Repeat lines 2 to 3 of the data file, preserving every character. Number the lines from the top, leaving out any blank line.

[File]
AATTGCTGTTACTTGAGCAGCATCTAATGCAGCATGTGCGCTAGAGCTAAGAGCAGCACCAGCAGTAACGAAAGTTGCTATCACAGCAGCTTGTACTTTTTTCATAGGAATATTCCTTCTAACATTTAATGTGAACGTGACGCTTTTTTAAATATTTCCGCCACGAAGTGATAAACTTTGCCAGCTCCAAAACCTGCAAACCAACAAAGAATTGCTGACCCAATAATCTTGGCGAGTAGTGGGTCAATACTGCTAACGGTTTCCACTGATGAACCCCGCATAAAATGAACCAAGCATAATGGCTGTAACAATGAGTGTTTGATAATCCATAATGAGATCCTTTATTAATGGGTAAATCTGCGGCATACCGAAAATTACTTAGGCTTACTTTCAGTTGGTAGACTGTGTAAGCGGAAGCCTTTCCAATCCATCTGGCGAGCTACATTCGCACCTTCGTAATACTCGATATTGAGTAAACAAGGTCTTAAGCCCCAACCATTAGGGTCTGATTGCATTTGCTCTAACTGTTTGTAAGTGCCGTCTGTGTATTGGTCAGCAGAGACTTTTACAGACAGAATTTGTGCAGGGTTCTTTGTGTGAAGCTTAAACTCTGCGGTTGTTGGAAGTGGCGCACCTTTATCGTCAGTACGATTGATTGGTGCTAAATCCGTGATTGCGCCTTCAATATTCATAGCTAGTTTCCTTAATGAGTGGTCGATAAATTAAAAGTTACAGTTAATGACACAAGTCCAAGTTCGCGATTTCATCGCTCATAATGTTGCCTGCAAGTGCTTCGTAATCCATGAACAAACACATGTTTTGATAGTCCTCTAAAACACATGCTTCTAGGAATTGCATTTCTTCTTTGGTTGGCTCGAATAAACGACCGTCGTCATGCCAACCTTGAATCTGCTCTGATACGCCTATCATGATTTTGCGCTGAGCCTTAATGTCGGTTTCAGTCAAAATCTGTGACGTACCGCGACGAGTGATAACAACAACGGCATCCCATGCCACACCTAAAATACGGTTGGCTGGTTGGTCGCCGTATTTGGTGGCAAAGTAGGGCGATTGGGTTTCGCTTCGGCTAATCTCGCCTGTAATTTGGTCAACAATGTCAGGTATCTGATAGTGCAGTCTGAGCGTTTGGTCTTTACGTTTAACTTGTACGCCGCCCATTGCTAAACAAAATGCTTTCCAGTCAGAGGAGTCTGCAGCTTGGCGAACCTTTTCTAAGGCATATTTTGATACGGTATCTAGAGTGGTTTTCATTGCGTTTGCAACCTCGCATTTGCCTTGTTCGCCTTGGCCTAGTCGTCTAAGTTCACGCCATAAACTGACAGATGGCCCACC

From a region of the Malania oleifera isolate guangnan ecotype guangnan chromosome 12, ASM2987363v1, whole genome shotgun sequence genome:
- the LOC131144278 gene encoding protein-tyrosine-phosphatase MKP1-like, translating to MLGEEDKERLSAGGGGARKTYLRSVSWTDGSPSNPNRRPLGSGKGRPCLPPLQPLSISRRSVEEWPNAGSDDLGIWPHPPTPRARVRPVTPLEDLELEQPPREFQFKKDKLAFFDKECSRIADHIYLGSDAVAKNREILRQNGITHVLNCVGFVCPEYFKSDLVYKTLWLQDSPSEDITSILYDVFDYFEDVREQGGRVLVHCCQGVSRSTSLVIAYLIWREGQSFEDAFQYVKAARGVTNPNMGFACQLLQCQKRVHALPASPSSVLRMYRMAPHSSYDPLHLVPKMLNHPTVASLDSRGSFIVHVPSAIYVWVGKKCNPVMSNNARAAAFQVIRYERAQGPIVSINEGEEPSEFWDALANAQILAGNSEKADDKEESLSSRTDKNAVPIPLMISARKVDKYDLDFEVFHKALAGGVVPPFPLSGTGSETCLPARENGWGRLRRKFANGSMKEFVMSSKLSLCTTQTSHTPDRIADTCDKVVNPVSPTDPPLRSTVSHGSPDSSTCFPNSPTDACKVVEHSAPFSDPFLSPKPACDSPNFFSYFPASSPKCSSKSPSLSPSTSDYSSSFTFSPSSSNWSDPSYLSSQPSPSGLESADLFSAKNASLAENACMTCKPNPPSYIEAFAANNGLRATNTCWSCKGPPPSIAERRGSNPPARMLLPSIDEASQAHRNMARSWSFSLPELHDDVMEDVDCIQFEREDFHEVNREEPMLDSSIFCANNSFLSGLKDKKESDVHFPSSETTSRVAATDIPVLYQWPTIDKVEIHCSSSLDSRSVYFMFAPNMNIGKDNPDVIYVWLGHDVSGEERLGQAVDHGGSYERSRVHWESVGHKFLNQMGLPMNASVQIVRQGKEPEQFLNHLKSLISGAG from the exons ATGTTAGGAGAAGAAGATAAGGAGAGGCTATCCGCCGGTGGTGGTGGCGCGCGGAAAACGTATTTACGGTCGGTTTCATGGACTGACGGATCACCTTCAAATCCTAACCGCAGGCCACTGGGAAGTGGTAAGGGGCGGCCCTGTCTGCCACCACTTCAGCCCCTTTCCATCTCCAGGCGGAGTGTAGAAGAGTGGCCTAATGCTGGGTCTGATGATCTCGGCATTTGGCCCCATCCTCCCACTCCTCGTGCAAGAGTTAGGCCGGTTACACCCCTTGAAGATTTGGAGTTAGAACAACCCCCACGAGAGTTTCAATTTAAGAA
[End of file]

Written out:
From a region of the Malania oleifera isolate guangnan ecotype guangnan chromosome 12, ASM2987363v1, whole genome shotgun sequence genome:
- the LOC131144278 gene encoding protein-tyrosine-phosphatase MKP1-like, translating to MLGEEDKERLSAGGGGARKTYLRSVSWTDGSPSNPNRRPLGSGKGRPCLPPLQPLSISRRSVEEWPNAGSDDLGIWPHPPTPRARVRPVTPLEDLELEQPPREFQFKKDKLAFFDKECSRIADHIYLGSDAVAKNREILRQNGITHVLNCVGFVCPEYFKSDLVYKTLWLQDSPSEDITSILYDVFDYFEDVREQGGRVLVHCCQGVSRSTSLVIAYLIWREGQSFEDAFQYVKAARGVTNPNMGFACQLLQCQKRVHALPASPSSVLRMYRMAPHSSYDPLHLVPKMLNHPTVASLDSRGSFIVHVPSAIYVWVGKKCNPVMSNNARAAAFQVIRYERAQGPIVSINEGEEPSEFWDALANAQILAGNSEKADDKEESLSSRTDKNAVPIPLMISARKVDKYDLDFEVFHKALAGGVVPPFPLSGTGSETCLPARENGWGRLRRKFANGSMKEFVMSSKLSLCTTQTSHTPDRIADTCDKVVNPVSPTDPPLRSTVSHGSPDSSTCFPNSPTDACKVVEHSAPFSDPFLSPKPACDSPNFFSYFPASSPKCSSKSPSLSPSTSDYSSSFTFSPSSSNWSDPSYLSSQPSPSGLESADLFSAKNASLAENACMTCKPNPPSYIEAFAANNGLRATNTCWSCKGPPPSIAERRGSNPPARMLLPSIDEASQAHRNMARSWSFSLPELHDDVMEDVDCIQFEREDFHEVNREEPMLDSSIFCANNSFLSGLKDKKESDVHFPSSETTSRVAATDIPVLYQWPTIDKVEIHCSSSLDSRSVYFMFAPNMNIGKDNPDVIYVWLGHDVSGEERLGQAVDHGGSYERSRVHWESVGHKFLNQMGLPMNASVQIVRQGKEPEQFLNHLKSLISGAG from the exons ATGTTAGGAGAAGAAGATAAGGAGAGGCTATCCGCCGGTGGTGGTGGCGCGCGGAAAACGTATTTACGGTCGGTTTCATGGACTGACGGATCACCTTCAAATCCTAACCGCAGGCCACTGGGAAGTGGTAAGGGGCGGCCCTGTCTGCCACCACTTCAGCCCCTTTCCATCTCCAGGCGGAGTGTAGAAGAGTGGCCTAATGCTGGGTCTGATGATCTCGGCATTTGGCCCCATCCTCCCACTCCTCGTGCAAGAGTTAGGCCGGTTACACCCCTTGAAGATTTGGAGTTAGAACAACCCCCACGAGAGTTTCAATTTAAGAA